By: Jess Canty
Thought I would share a quote that a development executive recently shared with me recently from the incredible Ira Glass.
“Nobody tells this to people who are beginners, I wish someone told me. All of us who do creative work, we get into it because we have good taste. But there is this gap. For the first couple years you make stuff, it’s just not that good. It’s trying to be good, it has potential, but it’s not.
But your taste, the thing that got you into the game, is still killer. And your taste is why your work disappoints you. A lot of people never get past this phase, they quit.
Most people I know who do interesting, creative work went through years of this. We know our work doesn’t have this special thing that we want it to have. We all go through this.
And if you are just starting out or you are still in this phase, you gotta know its normal and the most important thing you can do is do a lot of work.
Put yourself on a deadline so that every week you will finish one story. It is only by going through a volume of work that you will close that gap, and your work will be as good as your ambitions.
And I took longer to figure out how to do this than anyone I’ve ever met. It’s gonna take awhile. It’s normal to take awhile. You’ve just gotta fight your way through.”
Now obviously he is talking about writing/producing radio - but I think it applies to any creative endeavor.
So how do we apply it to acting?
Go look at your last talent report and find something we've submitted you on and pull the sides from showfax and prepare the audition. Tape yourself. Watch it. Be critical. Then do it again in class. Get feedback.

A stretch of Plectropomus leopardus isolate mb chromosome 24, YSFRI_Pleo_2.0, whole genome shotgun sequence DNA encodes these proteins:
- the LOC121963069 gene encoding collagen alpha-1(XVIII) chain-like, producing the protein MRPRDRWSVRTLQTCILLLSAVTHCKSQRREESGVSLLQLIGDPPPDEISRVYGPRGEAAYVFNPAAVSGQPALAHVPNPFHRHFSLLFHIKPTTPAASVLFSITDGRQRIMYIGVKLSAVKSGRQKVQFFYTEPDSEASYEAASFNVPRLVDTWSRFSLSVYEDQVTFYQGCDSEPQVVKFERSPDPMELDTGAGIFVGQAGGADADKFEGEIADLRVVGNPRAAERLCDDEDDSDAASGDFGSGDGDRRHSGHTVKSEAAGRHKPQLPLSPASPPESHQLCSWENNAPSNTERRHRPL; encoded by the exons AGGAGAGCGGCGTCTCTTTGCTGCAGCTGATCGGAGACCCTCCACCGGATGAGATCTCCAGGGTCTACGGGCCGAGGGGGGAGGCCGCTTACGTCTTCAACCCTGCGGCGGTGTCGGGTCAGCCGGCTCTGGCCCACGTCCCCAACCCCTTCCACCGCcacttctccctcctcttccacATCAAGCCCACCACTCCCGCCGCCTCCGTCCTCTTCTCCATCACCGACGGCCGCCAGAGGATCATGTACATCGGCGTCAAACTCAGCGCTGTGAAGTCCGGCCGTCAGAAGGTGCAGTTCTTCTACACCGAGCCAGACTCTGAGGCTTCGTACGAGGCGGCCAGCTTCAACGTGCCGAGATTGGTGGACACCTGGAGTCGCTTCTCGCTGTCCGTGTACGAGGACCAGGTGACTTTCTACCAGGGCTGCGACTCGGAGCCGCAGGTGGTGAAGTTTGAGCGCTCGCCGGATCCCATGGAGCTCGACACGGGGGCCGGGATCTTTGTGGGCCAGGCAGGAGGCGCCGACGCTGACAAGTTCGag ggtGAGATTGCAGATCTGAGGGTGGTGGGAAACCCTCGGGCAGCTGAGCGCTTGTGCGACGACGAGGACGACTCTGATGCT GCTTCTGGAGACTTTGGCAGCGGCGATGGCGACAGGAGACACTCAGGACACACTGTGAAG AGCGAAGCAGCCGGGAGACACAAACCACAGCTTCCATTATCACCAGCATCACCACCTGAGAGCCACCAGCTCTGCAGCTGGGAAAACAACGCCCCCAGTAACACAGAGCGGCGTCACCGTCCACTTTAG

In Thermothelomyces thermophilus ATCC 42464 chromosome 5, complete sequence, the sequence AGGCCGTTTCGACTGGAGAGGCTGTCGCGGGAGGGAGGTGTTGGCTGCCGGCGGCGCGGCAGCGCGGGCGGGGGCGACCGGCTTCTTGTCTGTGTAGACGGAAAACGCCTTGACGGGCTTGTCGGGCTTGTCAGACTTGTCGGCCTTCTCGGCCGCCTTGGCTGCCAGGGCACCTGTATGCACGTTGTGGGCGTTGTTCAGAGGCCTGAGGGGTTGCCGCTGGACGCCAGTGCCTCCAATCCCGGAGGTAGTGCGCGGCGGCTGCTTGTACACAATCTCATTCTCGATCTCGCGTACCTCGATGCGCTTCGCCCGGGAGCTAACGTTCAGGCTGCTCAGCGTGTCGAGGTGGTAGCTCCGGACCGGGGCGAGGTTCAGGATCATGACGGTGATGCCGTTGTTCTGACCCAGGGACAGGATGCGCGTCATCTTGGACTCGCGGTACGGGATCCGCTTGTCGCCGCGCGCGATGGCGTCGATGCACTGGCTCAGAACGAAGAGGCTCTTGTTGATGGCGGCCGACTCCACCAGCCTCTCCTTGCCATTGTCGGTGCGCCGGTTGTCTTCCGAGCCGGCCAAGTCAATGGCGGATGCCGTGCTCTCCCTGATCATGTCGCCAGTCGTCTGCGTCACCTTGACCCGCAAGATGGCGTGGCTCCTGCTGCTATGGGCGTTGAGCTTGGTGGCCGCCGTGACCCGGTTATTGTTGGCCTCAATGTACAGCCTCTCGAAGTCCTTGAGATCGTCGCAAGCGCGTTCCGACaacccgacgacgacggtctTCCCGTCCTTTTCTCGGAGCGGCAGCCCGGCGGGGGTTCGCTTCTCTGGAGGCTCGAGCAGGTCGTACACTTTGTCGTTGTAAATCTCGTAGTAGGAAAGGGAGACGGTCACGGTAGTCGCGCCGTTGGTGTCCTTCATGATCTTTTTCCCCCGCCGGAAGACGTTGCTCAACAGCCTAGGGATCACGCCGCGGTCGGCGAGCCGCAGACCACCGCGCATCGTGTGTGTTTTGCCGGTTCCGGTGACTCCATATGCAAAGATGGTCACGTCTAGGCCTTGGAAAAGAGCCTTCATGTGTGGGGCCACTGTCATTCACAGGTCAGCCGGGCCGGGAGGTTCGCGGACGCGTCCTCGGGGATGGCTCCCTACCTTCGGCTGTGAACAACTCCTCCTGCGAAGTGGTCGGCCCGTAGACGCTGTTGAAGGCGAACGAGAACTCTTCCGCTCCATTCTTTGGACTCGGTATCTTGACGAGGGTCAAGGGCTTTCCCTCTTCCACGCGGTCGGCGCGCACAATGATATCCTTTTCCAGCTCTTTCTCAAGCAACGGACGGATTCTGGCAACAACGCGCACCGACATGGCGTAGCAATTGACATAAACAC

This is why we and your agents will tell you to be in class. This is why you need to look at auditions as just one more opportunity to do work.
This is why you need to find a way to not wait for permission to practice. So put yourself on a deadline every week and prepare a set of sides.
Cultivate your taste. Watch good TV. Watch terrible TV. Watch great old movies. Watch great new movies. Have opinions. Figure out what you like. What do you love? What do you think is shit? What do you think misses the mark. Can you explain why? Can you defend it? Re-act a bad performance in your head. How would you have done it differently?
Jerry Seinfeld in Comedians in Cars Getting Coffee spends a lot of time with his guests re-counting great comedy bits. Bits that they could have done on Seinfeld. They talk about WHY something is funny. And WHY something may not be funny. Or could have been funnier.
And most importantly - when you're given the opportunity, can you deliver? Will you be able to force your skill to catch up to your taste? Because at each step in this game, that is what is being asked of you.
Please don't think it gets easier.
You book your first co-star and then you'll want to be a guest star. Is your skill up to snuff?
You do a few guest stars and guess what? Can you carry a show? Now you're offer-only. Will you know WHAT show to choose when you get there?
And what happens at that moment when your skill DOES catch up to your taste? Will you have the stamina to sustain it? Will you be able to continue to deliver? Continue to choose the right projects? Continue to push yourself?
Try to do as much work as possible. In class. With a friend. Alone in your room. And fight your way through.